When you create a file object in Python you can read from it in several different ways. Not until today did I understand the difference between readline() and readlines(). The answer is in the name. readline() reads one line character at a time, readlines() reads in the whole file at once and splits it by line.

These would then be equivalent:

f = open('somefile.txt','r')
for line in f.readlines():
    print line
f.close()

# ...and...

f = open('somefile.txt','r')
for line in f.read().split('\n'):
    print line
f.close()

The xreadlines() function should be used for big files:

f = open('HUGE.log','r'):
for line in f.xreadlines():
   print line
f.close()

From Charming Python

" The difference between .readline() and .readlines() is that the latter, like .read(), reads in an entire file at once. .readlines() automatically parses the read contents into a list of lines, thereby enabling the for ... in ... construct common in Python. Using .readline() reads in just a single line from a file at a time, and is generally much slower than .readlines(). Really the only reason to use the .readline() version is if you expect to read very large files that might exceed available memory."

UPDATE

Thanks commentors for pointing out that I and the Charmed Python book got it completely wrong. readline() reads one character at a time. xreadlines() reads one line at a time. I've changed the example code above.

Dan Atterton - 19 April 2004 [«« Reply to this]
Another useful way to read a file is the 'read()' function. I use it when I need a string to feed the md5.new() function.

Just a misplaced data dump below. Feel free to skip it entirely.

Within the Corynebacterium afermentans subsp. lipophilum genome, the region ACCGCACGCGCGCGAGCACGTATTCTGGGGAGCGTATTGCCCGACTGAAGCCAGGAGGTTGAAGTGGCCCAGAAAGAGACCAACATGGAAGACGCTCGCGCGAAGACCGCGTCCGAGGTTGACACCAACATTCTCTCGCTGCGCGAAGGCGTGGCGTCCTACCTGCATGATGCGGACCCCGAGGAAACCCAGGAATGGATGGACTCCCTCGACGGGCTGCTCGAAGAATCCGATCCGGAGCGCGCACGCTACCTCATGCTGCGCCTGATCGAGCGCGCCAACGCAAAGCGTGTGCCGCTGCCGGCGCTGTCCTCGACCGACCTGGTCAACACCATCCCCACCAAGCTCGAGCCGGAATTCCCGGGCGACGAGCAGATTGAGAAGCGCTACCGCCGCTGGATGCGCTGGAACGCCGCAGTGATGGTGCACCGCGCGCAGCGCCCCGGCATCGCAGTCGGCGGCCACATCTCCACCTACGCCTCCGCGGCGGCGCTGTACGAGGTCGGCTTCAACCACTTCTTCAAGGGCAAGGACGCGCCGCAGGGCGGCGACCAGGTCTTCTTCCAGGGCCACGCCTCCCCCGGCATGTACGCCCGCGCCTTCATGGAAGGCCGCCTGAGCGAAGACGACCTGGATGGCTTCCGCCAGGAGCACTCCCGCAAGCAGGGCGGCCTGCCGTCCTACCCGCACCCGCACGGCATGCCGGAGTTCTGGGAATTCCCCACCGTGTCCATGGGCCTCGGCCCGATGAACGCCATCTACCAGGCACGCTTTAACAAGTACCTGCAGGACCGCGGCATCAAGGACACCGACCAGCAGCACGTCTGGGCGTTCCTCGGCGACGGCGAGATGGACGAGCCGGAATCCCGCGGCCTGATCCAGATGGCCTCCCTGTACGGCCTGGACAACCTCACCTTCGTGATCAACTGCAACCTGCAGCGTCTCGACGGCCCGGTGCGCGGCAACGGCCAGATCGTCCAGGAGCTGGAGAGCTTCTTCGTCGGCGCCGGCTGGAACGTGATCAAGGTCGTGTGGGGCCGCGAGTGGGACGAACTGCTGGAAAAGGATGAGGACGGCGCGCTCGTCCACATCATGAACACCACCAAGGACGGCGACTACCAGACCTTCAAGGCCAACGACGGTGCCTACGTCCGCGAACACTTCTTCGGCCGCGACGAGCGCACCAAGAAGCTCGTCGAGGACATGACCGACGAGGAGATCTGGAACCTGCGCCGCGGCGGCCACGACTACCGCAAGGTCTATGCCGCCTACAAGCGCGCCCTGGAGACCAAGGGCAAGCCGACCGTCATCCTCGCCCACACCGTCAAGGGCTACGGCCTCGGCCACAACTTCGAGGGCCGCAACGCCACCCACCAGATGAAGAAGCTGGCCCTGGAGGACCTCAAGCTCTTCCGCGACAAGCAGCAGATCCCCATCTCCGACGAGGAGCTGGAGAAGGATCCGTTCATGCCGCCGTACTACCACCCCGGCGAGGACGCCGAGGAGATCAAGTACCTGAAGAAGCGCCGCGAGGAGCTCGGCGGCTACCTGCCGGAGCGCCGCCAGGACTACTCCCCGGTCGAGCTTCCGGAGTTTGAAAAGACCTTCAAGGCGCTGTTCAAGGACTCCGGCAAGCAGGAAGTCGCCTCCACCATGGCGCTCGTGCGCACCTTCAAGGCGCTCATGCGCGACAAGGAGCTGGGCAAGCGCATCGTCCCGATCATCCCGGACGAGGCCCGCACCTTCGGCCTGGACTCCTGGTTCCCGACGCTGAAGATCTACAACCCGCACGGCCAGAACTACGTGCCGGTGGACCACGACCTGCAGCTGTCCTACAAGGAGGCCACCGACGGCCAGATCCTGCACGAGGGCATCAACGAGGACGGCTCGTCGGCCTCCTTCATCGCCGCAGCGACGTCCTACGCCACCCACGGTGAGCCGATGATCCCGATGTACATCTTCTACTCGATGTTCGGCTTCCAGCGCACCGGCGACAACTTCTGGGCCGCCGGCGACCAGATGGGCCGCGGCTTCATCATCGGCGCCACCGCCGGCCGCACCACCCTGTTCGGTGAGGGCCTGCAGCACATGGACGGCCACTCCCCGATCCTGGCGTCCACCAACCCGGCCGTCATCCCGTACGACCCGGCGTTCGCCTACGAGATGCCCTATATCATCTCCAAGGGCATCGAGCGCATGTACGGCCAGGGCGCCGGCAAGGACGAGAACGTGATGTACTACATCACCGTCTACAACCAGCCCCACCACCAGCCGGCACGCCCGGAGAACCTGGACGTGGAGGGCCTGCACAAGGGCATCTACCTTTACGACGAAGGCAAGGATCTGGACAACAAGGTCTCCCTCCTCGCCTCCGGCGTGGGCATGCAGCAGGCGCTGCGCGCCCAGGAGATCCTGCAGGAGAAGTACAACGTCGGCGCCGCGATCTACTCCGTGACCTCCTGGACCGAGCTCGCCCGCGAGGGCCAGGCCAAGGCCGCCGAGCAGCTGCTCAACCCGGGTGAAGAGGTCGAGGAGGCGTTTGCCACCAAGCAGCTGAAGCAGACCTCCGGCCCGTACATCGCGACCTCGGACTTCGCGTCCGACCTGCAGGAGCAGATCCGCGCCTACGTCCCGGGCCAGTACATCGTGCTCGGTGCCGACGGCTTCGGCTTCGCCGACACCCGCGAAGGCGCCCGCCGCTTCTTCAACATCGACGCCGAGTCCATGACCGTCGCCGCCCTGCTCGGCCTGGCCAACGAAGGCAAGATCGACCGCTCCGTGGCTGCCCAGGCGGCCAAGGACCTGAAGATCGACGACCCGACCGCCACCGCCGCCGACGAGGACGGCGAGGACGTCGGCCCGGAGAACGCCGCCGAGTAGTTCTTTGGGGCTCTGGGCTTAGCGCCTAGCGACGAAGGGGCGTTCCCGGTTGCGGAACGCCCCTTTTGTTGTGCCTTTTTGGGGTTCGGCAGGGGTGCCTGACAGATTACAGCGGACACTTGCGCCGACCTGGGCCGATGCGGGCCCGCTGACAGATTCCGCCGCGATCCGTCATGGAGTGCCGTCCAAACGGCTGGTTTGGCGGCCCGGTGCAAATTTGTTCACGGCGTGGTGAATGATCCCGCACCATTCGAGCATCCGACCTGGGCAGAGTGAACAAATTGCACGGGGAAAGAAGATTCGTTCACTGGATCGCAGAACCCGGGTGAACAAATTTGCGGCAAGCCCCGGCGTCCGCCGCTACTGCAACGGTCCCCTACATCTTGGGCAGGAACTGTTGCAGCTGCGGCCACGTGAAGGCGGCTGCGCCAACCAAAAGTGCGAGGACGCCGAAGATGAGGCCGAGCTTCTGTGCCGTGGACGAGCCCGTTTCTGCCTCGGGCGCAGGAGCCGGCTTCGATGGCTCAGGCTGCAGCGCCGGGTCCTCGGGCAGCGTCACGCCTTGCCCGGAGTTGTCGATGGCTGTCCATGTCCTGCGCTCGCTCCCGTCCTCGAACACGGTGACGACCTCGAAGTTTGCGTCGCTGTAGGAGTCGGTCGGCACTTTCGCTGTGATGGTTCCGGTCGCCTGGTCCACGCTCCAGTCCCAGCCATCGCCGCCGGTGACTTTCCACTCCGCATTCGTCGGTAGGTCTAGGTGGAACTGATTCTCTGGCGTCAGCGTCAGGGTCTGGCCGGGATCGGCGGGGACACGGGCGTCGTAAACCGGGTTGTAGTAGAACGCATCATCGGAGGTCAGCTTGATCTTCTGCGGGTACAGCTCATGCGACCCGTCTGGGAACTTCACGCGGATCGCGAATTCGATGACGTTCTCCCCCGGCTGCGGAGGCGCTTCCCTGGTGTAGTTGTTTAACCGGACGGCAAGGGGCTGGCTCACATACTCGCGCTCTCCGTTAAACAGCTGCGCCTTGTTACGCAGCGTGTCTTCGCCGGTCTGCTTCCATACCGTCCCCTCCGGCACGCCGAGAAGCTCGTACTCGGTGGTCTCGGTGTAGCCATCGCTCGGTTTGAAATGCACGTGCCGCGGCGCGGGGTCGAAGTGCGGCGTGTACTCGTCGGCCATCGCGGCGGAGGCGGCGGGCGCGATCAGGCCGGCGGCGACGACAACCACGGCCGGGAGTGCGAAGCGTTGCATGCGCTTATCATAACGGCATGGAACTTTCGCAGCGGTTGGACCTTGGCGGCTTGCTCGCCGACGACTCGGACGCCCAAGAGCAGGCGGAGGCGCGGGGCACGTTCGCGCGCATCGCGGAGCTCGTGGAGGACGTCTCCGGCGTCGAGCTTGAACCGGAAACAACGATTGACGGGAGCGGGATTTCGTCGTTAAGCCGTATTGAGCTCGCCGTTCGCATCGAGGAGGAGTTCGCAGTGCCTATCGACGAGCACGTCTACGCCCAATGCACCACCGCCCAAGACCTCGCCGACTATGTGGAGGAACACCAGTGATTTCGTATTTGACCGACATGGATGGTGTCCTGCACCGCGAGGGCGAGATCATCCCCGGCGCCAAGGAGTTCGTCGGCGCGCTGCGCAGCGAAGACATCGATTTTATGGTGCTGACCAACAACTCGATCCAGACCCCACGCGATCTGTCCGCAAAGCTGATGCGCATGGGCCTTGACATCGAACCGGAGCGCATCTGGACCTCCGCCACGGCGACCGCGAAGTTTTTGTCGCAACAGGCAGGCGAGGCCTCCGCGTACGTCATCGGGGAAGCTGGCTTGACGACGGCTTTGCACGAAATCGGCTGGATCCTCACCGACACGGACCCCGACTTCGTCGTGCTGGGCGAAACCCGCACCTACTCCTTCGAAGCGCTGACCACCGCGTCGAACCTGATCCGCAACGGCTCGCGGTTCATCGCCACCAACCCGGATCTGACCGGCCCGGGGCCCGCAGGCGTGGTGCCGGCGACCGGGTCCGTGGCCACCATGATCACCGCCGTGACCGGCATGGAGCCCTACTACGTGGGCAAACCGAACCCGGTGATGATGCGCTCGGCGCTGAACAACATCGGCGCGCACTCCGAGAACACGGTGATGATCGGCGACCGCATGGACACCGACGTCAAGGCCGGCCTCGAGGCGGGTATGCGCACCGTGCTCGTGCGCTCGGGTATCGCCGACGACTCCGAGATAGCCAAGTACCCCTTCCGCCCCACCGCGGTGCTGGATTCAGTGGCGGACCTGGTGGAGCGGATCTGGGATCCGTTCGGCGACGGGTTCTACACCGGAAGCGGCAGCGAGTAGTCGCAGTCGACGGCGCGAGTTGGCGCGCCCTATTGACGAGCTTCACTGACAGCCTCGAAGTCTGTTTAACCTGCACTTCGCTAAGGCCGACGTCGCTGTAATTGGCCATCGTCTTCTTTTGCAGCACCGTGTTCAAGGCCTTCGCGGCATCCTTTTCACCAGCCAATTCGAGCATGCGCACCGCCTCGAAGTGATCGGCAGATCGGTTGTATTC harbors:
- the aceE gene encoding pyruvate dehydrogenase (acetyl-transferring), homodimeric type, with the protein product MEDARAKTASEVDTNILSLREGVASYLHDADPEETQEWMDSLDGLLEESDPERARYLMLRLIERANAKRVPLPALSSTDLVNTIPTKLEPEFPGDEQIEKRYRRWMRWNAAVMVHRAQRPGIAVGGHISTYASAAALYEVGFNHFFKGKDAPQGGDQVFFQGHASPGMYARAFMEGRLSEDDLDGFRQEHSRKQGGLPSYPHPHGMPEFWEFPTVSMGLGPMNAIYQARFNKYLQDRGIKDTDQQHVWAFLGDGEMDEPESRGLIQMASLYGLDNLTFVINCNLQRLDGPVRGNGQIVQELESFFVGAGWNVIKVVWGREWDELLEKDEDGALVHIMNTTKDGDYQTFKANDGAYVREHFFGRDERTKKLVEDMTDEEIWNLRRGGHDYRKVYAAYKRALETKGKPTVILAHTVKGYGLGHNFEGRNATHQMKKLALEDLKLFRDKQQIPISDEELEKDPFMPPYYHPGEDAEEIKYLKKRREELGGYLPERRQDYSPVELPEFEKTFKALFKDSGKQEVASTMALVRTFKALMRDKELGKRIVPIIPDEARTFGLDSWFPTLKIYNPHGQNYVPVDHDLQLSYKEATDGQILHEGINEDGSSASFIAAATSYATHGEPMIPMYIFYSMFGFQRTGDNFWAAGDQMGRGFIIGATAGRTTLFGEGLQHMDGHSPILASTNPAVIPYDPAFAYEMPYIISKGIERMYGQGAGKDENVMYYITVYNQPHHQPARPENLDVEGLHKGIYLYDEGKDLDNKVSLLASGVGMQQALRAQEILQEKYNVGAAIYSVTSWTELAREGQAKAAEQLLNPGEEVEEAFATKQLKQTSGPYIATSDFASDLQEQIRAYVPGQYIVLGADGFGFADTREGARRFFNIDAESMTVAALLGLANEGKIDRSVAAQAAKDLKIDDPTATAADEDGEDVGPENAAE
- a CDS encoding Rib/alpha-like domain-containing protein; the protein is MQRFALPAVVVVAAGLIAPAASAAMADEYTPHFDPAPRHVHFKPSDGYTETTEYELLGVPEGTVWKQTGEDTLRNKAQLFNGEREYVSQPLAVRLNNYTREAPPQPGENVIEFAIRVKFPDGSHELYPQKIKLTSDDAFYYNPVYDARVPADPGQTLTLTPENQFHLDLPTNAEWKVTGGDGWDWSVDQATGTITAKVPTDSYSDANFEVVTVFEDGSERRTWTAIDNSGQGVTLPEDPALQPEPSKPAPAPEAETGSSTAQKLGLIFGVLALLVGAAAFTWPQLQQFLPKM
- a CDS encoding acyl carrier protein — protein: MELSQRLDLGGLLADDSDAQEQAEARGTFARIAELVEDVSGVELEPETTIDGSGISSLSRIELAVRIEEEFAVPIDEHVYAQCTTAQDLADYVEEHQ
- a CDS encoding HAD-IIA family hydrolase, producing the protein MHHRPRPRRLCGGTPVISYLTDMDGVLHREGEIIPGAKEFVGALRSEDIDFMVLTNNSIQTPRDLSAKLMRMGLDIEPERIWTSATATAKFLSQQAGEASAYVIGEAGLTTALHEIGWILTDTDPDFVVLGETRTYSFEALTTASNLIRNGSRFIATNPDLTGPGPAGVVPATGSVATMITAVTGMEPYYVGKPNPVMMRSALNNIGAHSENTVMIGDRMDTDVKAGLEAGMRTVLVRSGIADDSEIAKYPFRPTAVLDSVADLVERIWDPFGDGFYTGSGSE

fileContent = open( fname,'r').read()
# since I didn't assign the file object to a variable, it's closed after read.

md5Object=md5.new( fileContent )

theMD5 = md5Object.digest()

This is useful if you are trying to find duplicate files (notably pictures) by their md5 checksum.

Dan
Mikael Engdahl - 27 July 2005 [«« Reply to this]
You can't use the for ... in ... construct with readline() the same was as you can readlines(). It would read only one line and iterate it character by character.
Anonymous - 31 October 2005 [«« Reply to this]
Actually, the two are not quite the same. readlines() will return newlines on the end of your strings, while readline() will not.
Ludvig Ericson - 31 March 2007 [«« Reply to this]
>>> f.readline()
'\x1b[0;35m .vir. d$b\n'
>>> f.readlines()
['\x1b[0;35m .d$$$$$$b. .cd$$b. .d$$b. d$$$$$$$$$$$b .d$$b. .d$$b.\n', (cut) ]

Notice how both end in \n.
Anonymous - 03 January 2007 [«« Reply to this]
Code is wrong, too bad google gives it such a high page rank
Peter Bengtsson - 10 January 2007 [«« Reply to this]
sorry. updated now.
Nicholas Labello - 01 February 2007 [«« Reply to this]
Peter, thanks for providing/updating this page. The examples were very useful.
Ludvig Ericson - 31 March 2007 [«« Reply to this]
Uhm.

I think you desperately need to realize how Python works.
file.readline() - reads ONE line.
file.readlines() - reads ALL lines, and splits them by line delimiter.

Now, imagine:
f = file("/etc/motd", "r")
print f.readline()
Will that print the first line or first character of that file? The first line.
Consider this:
for line in f.readline():
print line
This will _of course_ print each charater, since **iterating str objects returns each character of them in a sequence!**
raj - 12 February 2008 [«« Reply to this]
i seem to have a problem with readlines()as below, am i doing anything wrong?

i have

global f

f=open("hello.txt", "r")

f1 = open("C:\\log1.txt",'w')
f2 = open("C:\\log2.txt",'w')

def new1():
for line in f.readlines():
if line.find('raj')>= 0:
f1.write("%s" %line)

def new2():
for line in f.readlines():
if line.find('abc')>= 0:
f2.write("%s" %line)

new1()
new2()

i don't seem to get an output for new2 ,i mean it doesn't go through the for loop

Am i doing anything wrong ??
lars - 19 June 2008 [«« Reply to this]
In new1 you read the file f to the end.
and when you come to new2
f is at end of file.
Thats why
Before new2()
f.close()
f=open("hello.txt", "r")